3 thoughts on “Lung transplant”

  1. I hope Asher’s recovery is quick and his journey is wonderful!

    The article, and you, quoted Asher’s Mom as saying, “It’s strange, of course, because it means that we’re waiting for a donor to… well, die.” Though that’s true — it’s not complete… People die every day, and their families grieve the loss of a loved one — but Asher and his Mom were waiting for some compassionate, generous family to step back from their pain for a moment, and reach out and save Asher’s life. They were waiting for a family in their time of incredible pain — to consider another family… And, perhaps, keep that family from going through what they are experiencing — and give them the greatest of all gifts; life.

    A very special 55-year-old lady once wrote to me that she did not understand why a beautiful 17-year-old girl was no longer with us and she was still on this planet… I told her that Kari did not die because of us — rather, we lived because of Kari. That 55-year-old lady received Kari’s heart. I received Kari’s lungs.

    Kari was an amazing and precious young lady who was healthy as a horse, yet in the month before she passed, she told her family twice how strongly she felt about organ donation. I’m very lucky to have learned of her — her smile crosses my mind several times throughout every single day…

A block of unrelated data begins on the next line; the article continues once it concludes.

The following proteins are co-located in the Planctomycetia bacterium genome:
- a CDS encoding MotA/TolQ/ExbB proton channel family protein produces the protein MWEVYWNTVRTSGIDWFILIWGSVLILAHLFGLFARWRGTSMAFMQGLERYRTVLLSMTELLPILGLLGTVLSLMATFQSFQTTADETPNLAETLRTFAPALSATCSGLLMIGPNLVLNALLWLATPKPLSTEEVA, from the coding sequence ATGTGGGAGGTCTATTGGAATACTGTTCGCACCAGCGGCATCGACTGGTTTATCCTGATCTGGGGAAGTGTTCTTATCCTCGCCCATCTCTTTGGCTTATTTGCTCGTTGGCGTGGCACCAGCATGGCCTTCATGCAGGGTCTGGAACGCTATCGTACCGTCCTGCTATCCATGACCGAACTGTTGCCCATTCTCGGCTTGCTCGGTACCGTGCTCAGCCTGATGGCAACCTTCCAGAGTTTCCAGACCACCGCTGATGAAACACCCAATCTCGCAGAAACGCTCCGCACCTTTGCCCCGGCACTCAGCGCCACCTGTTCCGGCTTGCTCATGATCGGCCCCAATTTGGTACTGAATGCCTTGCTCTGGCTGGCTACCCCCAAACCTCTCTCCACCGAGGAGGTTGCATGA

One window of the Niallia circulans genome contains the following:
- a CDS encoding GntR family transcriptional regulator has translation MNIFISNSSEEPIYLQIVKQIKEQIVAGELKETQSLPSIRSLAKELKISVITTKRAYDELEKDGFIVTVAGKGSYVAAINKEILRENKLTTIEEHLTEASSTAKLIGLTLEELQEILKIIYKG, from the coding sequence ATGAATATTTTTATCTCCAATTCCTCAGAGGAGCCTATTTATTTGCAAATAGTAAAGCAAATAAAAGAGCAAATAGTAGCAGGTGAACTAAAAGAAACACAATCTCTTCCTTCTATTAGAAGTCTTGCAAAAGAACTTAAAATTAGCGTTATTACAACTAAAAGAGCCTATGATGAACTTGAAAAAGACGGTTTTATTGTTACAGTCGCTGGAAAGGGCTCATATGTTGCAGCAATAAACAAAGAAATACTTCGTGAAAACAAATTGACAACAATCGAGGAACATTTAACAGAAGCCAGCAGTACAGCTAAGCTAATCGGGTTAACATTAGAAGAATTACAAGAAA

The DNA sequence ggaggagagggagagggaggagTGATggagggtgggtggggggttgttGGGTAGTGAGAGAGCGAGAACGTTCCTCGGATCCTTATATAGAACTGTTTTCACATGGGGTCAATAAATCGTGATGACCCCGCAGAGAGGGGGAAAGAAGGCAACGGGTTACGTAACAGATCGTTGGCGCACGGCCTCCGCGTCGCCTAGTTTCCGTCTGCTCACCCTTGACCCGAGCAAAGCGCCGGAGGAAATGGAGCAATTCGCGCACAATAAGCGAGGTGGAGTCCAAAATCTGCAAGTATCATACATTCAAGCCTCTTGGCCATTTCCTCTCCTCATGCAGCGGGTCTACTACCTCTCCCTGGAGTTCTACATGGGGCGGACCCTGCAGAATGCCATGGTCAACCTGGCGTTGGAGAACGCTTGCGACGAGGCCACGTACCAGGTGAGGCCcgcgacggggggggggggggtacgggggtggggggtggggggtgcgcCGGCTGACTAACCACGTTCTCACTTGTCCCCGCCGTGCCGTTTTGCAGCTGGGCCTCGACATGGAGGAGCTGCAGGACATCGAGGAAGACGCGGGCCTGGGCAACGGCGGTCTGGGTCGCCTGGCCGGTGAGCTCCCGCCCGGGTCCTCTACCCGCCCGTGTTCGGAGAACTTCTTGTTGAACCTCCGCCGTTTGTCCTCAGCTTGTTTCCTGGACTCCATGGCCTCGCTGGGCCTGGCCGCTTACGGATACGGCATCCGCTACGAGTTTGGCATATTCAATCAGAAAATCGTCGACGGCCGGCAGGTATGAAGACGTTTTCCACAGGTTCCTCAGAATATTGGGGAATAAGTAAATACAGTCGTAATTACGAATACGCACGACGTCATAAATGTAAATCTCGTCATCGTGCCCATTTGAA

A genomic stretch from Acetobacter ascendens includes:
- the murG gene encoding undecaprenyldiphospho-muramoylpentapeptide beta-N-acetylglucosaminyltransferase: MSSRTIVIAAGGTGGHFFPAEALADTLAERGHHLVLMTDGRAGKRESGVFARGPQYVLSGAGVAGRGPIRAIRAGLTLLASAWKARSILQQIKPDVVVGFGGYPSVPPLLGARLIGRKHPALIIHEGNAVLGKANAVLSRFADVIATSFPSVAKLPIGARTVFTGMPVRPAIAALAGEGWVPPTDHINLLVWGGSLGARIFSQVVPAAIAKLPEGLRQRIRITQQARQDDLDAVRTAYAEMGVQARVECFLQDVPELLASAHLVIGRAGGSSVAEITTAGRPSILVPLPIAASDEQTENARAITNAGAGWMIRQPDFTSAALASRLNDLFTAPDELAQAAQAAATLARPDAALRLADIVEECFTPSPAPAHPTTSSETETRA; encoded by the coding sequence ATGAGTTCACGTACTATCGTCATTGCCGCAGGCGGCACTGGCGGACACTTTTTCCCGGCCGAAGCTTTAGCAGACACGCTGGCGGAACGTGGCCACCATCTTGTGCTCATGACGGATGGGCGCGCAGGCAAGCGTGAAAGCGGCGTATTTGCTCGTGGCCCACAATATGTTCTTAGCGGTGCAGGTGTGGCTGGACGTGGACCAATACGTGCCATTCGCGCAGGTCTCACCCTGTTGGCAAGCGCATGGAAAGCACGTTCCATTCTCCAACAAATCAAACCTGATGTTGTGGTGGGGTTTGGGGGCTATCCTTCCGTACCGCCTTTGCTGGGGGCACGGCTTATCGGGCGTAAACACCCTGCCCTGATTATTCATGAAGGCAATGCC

I blogged about another beautiful girl named Megan who received two lungs last Wednesday night on Revive Hope…

    And here is tribute to my donor, Kari…

    Thank your nephew for being one of Asher’s friends, and let him know that Asher is in my thoughts and prayers as he recovers…

    And thank you, Mary, for telling us about Asher — and for spreading a little good news about organ donation… It’s really an amazing gift…



    Steve Ferkau
    Chicago, IL

  2. Steve: Thanks for putting that into perspective for me. I’ve had “donor” marked on my driver’s license since I first got it. Hearing from you really brings home how important it is.

  3. You’re so very welcome, Mary. I speak a fair amount for Gift of Hope in Illinois. I tell people about organ donation — I tell people about saving lives like Ashers. But mostly, I tell people about Kari — It’s my way of honoring her.

    I’ve met her family and friends — they are such incredible people… And I truly do think about her several times throughout the day. I had a pretty wonderful life with my lousy, cystic fibrosis lungs — but Kari gave me something I’d never imagined possible. It’s been seven years and I still walk around in awe of how this feels. I wish I could give her back to her family, but I can’t… But I can keep her spirit and her memory alive until I take my last breath.

    You take care! Thanks for letting me know you’ve signed your license! It is a truly incredible gift you’ll give someone someday — I hope it’s a LONG ways away! And isn’t it kinda neat to think that you’ll be someone’s hero 7 or 8 or 10 or 20 years after you’ve left this beautiful planet?



    p.s. Here’s a post I wrote about one of Kari’s precious friends, Jenn, with a beautiful poem I usually start my presentations with…

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